# [Solved-3 Solutions] In pig, Computing median in map reduce ?

• The "median" is the "middle" value in the list of numbers. To find the median, your numbers have to be listed in numerical order from smallest to largest, so we may have to rewrite your list before we can find the median.

## Problem:

Can someone example the computation of median/quantiles in map reduce ?

## Solution 1:

• To find the median (middle number) in a series is going to require that 1 reducer is passed the entire range of numbers to determine which is the 'middle' value.
• Depending on the range and uniqueness of values in your input set, we could introduce a combiner to output the frequency of each value - reducing the number of map outputs sent to your single reducer. Your reducer can then consume the sort value / frequency pairs to identify the median.
• Another way we could scale this (again if we know the range and rough distribution of values) is to use a custom partitioner that distributes the keys by range buckets (0-99 go to reducer 0, 100-199 to reducer 2, and so on).
• This will however require some secondary job to examine the reducer outputs and perform the final median calculation (knowing for example the number of keys in each reducer, we can calculate which reducer output will contain the median, and at which offset)

## Solution 2:

1. Have a mapper for each partition compute the desired quantiles, and output them to a new data set. This data set should be several order of magnitues smaller
2. Within this data set, compute the quantiles again, similar to "median of medians". These could be an initial estimates.
3. Repartition the data according to these quantiles. The goal is that in the end, the true quantile is guaranteed to be in one partition, and there should be at most one of the desired quantiles in each partition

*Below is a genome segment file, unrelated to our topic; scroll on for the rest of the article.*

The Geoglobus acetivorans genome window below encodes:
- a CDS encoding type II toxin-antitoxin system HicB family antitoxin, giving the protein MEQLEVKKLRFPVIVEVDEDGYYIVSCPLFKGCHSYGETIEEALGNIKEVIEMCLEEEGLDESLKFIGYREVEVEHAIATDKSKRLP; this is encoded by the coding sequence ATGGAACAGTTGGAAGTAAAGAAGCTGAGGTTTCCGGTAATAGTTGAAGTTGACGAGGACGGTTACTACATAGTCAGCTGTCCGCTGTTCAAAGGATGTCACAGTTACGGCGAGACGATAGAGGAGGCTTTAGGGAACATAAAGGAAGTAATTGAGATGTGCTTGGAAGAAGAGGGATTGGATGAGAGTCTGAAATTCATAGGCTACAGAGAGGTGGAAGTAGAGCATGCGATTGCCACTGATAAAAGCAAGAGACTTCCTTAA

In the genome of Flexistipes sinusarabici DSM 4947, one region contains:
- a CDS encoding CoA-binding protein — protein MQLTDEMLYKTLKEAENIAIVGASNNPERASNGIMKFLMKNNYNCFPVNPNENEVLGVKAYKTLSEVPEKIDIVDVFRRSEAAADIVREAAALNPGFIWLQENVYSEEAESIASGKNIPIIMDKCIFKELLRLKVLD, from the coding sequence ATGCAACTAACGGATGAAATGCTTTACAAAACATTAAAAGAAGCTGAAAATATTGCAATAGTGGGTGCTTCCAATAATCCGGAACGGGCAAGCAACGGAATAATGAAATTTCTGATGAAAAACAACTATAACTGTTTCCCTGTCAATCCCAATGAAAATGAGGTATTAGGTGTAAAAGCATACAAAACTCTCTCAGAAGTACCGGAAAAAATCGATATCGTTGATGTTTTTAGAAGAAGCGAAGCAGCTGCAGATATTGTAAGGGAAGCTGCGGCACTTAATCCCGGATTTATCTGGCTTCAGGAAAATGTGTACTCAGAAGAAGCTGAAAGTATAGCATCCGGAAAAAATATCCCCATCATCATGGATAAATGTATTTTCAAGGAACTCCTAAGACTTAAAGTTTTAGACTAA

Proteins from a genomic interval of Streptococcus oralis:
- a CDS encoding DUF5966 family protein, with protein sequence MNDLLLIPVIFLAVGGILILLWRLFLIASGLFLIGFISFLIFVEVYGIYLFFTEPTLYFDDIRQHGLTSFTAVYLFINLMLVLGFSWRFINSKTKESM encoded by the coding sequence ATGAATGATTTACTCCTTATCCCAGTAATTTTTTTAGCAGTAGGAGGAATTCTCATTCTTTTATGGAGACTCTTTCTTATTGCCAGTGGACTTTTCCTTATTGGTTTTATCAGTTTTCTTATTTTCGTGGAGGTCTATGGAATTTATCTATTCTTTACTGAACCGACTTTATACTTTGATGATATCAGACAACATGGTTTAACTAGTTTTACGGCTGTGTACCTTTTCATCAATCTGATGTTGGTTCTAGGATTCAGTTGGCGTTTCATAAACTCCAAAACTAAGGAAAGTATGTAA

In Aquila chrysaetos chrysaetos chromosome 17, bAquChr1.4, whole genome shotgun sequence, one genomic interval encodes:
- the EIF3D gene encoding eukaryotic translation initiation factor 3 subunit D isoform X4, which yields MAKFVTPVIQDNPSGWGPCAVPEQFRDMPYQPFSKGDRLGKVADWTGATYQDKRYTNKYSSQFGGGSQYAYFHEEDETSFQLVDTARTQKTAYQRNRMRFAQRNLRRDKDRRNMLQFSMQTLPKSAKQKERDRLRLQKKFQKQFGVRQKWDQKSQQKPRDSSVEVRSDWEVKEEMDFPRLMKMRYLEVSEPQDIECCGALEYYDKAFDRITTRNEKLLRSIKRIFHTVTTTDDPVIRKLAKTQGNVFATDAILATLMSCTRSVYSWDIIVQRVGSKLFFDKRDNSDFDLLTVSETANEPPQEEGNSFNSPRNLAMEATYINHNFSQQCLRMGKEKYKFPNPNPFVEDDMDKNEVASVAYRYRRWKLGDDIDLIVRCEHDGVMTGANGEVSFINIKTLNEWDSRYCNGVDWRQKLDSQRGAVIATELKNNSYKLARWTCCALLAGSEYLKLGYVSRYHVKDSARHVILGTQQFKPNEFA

4. Within each of the partitions, perform a QuickSelect (in O(n)) to find the true quantile.
• Each of the steps is in linear time. The most costly step is part 3, as it will require the whole data set to be redistributed, so it generates O(n) network traffic.
• We can probably optimize the process by choosing "alternate" quantiles for the first iteration. Say, we want to find the global median.
• We can't find it in a linear process easily, but we can probably narrow it down to 1/kth of the data set, when it is split into k partitions. So instead of having each node report its median, have each node additionally report the objects at (k-1)/(2k) and (k+1)/(2k).
• This should allow we to narrow down the range of values where the true median must lie signficantly.
• So in the next step, we can each node send those objects that are within the desired range to a single master node, and choose the median within this range only.

## Solution 3:

• In many real-world scenarios, the cardinality of values in a dataset will be relatively small. In such cases, the problem can be efficiently solved with two MapReduce jobs:
1. Calculate frequencies of values in your dataset (Word Count job, basically)
2. Identity mapper + a reducer which calculates median based on < value - frequency> pairs
• Job 1. will drastically reduce the amount of data and can be executed fully in parallel. Reducer of job 2. will only have to process n (n = cardinality of your value set) items instead of all values, as with the naive approach.

Below, an example reducer of the job 2.

• Using a combiner as a mean to calculate frequencies of values. However, in MapReduce, combiners are not guaranteed to be always executed.